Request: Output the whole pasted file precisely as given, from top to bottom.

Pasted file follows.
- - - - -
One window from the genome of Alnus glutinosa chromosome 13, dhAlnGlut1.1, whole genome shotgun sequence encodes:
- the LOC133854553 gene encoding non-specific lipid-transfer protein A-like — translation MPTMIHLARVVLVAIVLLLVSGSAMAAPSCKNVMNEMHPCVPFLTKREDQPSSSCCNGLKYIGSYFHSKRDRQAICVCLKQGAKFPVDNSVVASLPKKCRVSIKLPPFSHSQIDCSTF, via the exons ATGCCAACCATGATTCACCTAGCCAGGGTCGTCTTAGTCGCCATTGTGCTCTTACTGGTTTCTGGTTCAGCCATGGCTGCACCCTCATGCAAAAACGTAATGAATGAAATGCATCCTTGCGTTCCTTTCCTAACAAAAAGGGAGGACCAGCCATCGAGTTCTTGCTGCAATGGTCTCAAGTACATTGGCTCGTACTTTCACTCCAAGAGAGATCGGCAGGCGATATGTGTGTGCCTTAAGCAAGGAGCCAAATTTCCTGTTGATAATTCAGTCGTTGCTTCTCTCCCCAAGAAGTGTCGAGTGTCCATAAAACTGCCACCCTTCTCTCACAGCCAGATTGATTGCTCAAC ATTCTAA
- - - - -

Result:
One window from the genome of Alnus glutinosa chromosome 13, dhAlnGlut1.1, whole genome shotgun sequence encodes:
- the LOC133854553 gene encoding non-specific lipid-transfer protein A-like — translation MPTMIHLARVVLVAIVLLLVSGSAMAAPSCKNVMNEMHPCVPFLTKREDQPSSSCCNGLKYIGSYFHSKRDRQAICVCLKQGAKFPVDNSVVASLPKKCRVSIKLPPFSHSQIDCSTF, via the exons ATGCCAACCATGATTCACCTAGCCAGGGTCGTCTTAGTCGCCATTGTGCTCTTACTGGTTTCTGGTTCAGCCATGGCTGCACCCTCATGCAAAAACGTAATGAATGAAATGCATCCTTGCGTTCCTTTCCTAACAAAAAGGGAGGACCAGCCATCGAGTTCTTGCTGCAATGGTCTCAAGTACATTGGCTCGTACTTTCACTCCAAGAGAGATCGGCAGGCGATATGTGTGTGCCTTAAGCAAGGAGCCAAATTTCCTGTTGATAATTCAGTCGTTGCTTCTCTCCCCAAGAAGTGTCGAGTGTCCATAAAACTGCCACCCTTCTCTCACAGCCAGATTGATTGCTCAAC ATTCTAA